This site is intended for health professionals only

At the heart of general practice since 1960

Need to know - schizophrenia

Psychiatrist Dr Mark Salter answers GP Dr Mandy Fry’s questions on using depots, changes to the benefit system, the effects of cannabis and emergency sedation

Psychiatrist Dr Mark Salter answers GP Dr Mandy Fry's questions on using depots, changes to the benefit system, the effects of cannabis and emergency sedation

1 NICE appears to recommend the newer atypical antipsychotics for people newly diagnosed with schizophrenia. Are any of these available in depot preparations or do you always have to use the older agents for patients in whom compliance is an issue?

41208023 Most of the ‘old' depots are oily esters that are well suited to slow release from intramuscular tissue, but the complex structure of the newer molecules makes them hard to esterify.

The only atypical antipsychotic available in a long-acting depot preparation is risperidone, in the form of Risperdal Consta. Although this is a reliable drug at a dose ranging between 25mg and 50mg, it has some snags. A larger needle is required for injection as the active component is not a fatty ester, but instead is embedded in a polymer matrix that dissolves slowly in the muscle bed.

This takes time to reach useful tissue levels, so will need covering with an oral drug. It will also need replenishing after a maximum period of a fortnight, unlike typical depots, where the dosage can be stretched to weeks and even months.

Despite these drawbacks, risperidone does have the advantages of the newer drugs, especially in terms of the better extrapyramidal side-effect (EPSE) profile.

2.As with many mental illnesses, schizophrenia often seems to follow a relapsing and remitting course. I can anticipate that this may cause problems with the Government's plans in relation to changing incapacity benefit to an employment support allowance. How would you advise us to support patients who may be caught in this transition?

The occupational outcome of schizophrenic illness is very diverse. Individuals with good premorbid adjustment and who receive effective early intervention can expect to return to a good level of function, and so will ultimately require less financial support. Others – often from deprived urban settings – will have a more chronic outcome. Such diversity will not suit the one-size-fits-all approach that is typical of welfare and benefits policy.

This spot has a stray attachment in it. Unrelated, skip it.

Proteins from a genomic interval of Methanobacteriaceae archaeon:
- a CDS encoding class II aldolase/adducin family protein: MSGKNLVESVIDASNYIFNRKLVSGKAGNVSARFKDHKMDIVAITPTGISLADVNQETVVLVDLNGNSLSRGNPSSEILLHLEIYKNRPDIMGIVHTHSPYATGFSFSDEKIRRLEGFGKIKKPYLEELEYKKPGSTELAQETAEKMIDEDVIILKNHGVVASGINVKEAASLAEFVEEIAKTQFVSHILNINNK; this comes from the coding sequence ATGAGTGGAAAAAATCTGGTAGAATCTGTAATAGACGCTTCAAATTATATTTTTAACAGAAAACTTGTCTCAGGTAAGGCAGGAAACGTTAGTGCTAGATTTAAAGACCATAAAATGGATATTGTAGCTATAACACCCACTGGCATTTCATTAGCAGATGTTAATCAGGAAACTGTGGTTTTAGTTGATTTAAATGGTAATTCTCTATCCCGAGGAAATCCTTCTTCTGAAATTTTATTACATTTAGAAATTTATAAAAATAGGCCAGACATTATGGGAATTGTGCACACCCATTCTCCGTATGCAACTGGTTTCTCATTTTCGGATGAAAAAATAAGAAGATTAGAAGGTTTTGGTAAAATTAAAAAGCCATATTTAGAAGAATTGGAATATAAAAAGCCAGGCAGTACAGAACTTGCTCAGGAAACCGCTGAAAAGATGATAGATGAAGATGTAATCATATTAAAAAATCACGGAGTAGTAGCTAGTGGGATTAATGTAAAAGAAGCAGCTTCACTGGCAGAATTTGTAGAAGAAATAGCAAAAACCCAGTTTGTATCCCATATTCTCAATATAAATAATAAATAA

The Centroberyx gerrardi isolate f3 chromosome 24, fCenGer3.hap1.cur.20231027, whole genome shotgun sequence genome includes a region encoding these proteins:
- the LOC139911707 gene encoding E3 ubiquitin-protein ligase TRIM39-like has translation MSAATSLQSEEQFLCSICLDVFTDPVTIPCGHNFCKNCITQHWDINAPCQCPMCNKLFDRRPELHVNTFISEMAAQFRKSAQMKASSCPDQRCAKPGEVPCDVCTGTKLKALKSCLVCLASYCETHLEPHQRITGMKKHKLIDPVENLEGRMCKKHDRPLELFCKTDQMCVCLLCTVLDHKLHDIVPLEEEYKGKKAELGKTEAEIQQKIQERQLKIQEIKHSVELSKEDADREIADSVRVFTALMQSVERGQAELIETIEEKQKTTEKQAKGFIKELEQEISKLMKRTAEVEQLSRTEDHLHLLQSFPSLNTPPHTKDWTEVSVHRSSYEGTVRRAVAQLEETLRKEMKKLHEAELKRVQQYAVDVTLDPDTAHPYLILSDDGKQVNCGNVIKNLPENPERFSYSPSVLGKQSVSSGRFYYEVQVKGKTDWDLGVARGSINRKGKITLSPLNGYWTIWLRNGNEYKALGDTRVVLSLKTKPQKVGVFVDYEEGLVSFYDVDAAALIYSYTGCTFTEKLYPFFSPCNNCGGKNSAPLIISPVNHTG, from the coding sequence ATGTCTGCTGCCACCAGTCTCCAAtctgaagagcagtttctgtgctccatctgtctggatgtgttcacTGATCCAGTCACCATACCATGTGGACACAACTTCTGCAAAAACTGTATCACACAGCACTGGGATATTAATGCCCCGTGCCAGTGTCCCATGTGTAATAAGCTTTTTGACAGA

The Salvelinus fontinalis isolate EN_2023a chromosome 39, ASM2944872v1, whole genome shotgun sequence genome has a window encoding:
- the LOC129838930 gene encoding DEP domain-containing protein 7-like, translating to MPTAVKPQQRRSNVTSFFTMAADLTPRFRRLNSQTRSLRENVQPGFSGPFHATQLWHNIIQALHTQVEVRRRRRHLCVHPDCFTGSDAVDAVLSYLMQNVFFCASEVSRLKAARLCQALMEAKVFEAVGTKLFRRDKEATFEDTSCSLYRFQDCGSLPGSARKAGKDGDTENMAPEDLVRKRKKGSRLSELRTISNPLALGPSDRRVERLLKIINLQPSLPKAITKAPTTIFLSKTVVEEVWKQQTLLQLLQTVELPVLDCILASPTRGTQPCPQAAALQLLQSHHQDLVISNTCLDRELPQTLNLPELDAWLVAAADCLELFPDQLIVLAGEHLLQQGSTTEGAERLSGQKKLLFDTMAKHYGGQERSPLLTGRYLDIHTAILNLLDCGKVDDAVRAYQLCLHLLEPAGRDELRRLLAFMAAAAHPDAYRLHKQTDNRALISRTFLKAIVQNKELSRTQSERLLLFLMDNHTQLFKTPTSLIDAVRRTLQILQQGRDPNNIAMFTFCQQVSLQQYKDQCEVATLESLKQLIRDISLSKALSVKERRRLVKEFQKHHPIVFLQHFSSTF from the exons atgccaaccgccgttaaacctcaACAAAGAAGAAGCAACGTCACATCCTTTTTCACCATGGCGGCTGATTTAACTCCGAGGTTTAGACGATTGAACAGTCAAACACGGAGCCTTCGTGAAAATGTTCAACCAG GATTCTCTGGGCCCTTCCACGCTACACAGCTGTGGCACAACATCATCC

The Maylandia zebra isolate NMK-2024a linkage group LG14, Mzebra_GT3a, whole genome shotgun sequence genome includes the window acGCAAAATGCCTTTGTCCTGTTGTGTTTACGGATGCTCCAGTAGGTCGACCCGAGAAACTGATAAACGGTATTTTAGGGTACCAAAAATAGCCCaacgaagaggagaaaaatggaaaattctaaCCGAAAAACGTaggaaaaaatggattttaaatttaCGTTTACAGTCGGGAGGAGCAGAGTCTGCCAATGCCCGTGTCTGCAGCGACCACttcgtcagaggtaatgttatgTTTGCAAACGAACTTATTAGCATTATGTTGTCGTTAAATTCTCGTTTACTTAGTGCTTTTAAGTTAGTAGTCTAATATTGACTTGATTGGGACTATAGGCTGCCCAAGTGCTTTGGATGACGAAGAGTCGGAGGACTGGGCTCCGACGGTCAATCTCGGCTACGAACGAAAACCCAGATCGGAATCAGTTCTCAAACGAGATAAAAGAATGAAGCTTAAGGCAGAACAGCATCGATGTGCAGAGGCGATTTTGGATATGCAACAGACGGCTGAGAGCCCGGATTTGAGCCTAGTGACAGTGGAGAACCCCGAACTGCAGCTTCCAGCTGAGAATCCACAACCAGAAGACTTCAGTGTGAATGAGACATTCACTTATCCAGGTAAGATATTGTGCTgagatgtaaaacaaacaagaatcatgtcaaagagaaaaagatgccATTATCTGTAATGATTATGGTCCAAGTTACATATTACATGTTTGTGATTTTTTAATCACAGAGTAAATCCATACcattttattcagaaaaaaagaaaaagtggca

The solution lies in careful individual assessment of functioning over time.

Given the influence of stigma upon the employment prospects after any psychotic illness – and the fact that most patients with a psychotic illness who remain in touch with their GP or secondary care are likely to have a degree of chronic disability – it seems sensible to err on the side of caution. Try to secure them every penny on offer, while never abandoning the hope of eventual return to gainful employment.

3 Are people with schizophrenia at risk of any particular associated physical health problems, apart from those that may result from a degree of self-neglect?

Yes. Patients with schizophrenia are recognised to be at increased risk of diabetes, cardiovascular disease and pneumonia. Overall morbidity for populations with schizophrenia is much higher than average, with a shortened life expectancy of about 10 years.

Lifestyle seems to be only one of several explanations. A reluctance to seek help and the tendency of many health professionals to overlook reported symptoms in psychiatric cases probably play an important part. These individuals may also react differently to bodily signals that other individuals would recognise as problems.

Many such patients smoke heavily. Alcohol and drug misuse, as well as an indolent lifestyle, are common. In addition, antipsychotic medication is associated with weight gain and disruption of glucose metabolism, leading to many problems associated with the ‘metabolic syndrome'.